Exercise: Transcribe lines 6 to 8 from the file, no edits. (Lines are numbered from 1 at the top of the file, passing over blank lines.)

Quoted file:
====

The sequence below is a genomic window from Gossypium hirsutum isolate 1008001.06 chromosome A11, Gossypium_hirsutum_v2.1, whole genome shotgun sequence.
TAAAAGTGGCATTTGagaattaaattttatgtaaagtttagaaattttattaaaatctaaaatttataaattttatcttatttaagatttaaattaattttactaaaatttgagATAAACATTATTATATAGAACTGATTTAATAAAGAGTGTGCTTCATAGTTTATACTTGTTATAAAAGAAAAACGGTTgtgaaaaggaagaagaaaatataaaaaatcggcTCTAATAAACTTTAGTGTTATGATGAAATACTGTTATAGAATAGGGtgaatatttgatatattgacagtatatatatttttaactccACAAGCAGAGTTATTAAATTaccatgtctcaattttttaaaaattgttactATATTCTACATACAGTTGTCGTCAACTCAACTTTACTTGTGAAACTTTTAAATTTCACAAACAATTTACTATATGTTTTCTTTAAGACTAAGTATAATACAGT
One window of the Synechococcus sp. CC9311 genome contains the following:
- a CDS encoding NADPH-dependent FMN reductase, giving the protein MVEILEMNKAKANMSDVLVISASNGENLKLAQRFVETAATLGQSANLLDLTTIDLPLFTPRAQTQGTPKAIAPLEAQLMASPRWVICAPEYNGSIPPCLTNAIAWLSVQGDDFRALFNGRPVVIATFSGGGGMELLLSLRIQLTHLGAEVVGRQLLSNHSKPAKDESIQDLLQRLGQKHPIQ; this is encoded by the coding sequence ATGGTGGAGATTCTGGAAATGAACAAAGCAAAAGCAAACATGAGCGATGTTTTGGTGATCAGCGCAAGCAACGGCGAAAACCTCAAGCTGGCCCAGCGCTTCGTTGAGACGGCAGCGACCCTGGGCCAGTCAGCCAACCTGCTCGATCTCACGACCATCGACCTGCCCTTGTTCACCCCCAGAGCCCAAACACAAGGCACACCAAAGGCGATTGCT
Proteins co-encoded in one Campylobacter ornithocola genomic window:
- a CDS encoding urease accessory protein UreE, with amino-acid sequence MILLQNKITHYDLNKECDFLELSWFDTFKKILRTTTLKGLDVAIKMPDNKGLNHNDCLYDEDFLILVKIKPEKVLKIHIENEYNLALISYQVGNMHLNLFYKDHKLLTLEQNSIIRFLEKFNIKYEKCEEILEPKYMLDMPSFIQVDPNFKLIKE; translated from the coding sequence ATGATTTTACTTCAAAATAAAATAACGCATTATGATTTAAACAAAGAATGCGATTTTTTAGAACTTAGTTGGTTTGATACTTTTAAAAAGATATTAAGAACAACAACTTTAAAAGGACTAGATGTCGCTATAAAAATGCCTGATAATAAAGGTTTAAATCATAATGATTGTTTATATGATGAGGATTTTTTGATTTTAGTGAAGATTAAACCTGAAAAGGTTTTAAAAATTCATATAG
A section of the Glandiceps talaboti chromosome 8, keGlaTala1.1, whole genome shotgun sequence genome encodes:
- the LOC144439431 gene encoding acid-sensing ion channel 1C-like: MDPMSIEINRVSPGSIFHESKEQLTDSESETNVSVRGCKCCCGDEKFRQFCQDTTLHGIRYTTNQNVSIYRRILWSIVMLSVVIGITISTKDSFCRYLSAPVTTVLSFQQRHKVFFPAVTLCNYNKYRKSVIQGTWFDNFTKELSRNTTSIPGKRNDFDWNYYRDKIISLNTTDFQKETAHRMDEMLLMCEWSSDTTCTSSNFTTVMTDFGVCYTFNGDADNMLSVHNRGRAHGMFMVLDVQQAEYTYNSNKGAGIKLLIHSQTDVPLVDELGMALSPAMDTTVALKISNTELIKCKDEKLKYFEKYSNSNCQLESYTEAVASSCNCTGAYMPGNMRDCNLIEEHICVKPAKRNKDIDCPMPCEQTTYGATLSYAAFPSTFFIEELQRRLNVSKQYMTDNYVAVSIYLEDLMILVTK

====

- a CDS encoding urease accessory protein UreE, with amino-acid sequence MILLQNKITHYDLNKECDFLELSWFDTFKKILRTTTLKGLDVAIKMPDNKGLNHNDCLYDEDFLILVKIKPEKVLKIHIENEYNLALISYQVGNMHLNLFYKDHKLLTLEQNSIIRFLEKFNIKYEKCEEILEPKYMLDMPSFIQVDPNFKLIKE; translated from the coding sequence ATGATTTTACTTCAAAATAAAATAACGCATTATGATTTAAACAAAGAATGCGATTTTTTAGAACTTAGTTGGTTTGATACTTTTAAAAAGATATTAAGAACAACAACTTTAAAAGGACTAGATGTCGCTATAAAAATGCCTGATAATAAAGGTTTAAATCATAATGATTGTTTATATGATGAGGATTTTTTGATTTTAGTGAAGATTAAACCTGAAAAGGTTTTAAAAATTCATATAG
A section of the Glandiceps talaboti chromosome 8, keGlaTala1.1, whole genome shotgun sequence genome encodes:
- the LOC144439431 gene encoding acid-sensing ion channel 1C-like: MDPMSIEINRVSPGSIFHESKEQLTDSESETNVSVRGCKCCCGDEKFRQFCQDTTLHGIRYTTNQNVSIYRRILWSIVMLSVVIGITISTKDSFCRYLSAPVTTVLSFQQRHKVFFPAVTLCNYNKYRKSVIQGTWFDNFTKELSRNTTSIPGKRNDFDWNYYRDKIISLNTTDFQKETAHRMDEMLLMCEWSSDTTCTSSNFTTVMTDFGVCYTFNGDADNMLSVHNRGRAHGMFMVLDVQQAEYTYNSNKGAGIKLLIHSQTDVPLVDELGMALSPAMDTTVALKISNTELIKCKDEKLKYFEKYSNSNCQLESYTEAVASSCNCTGAYMPGNMRDCNLIEEHICVKPAKRNKDIDCPMPCEQTTYGATLSYAAFPSTFFIEELQRRLNVSKQYMTDNYVAVSIYLEDLMILVTK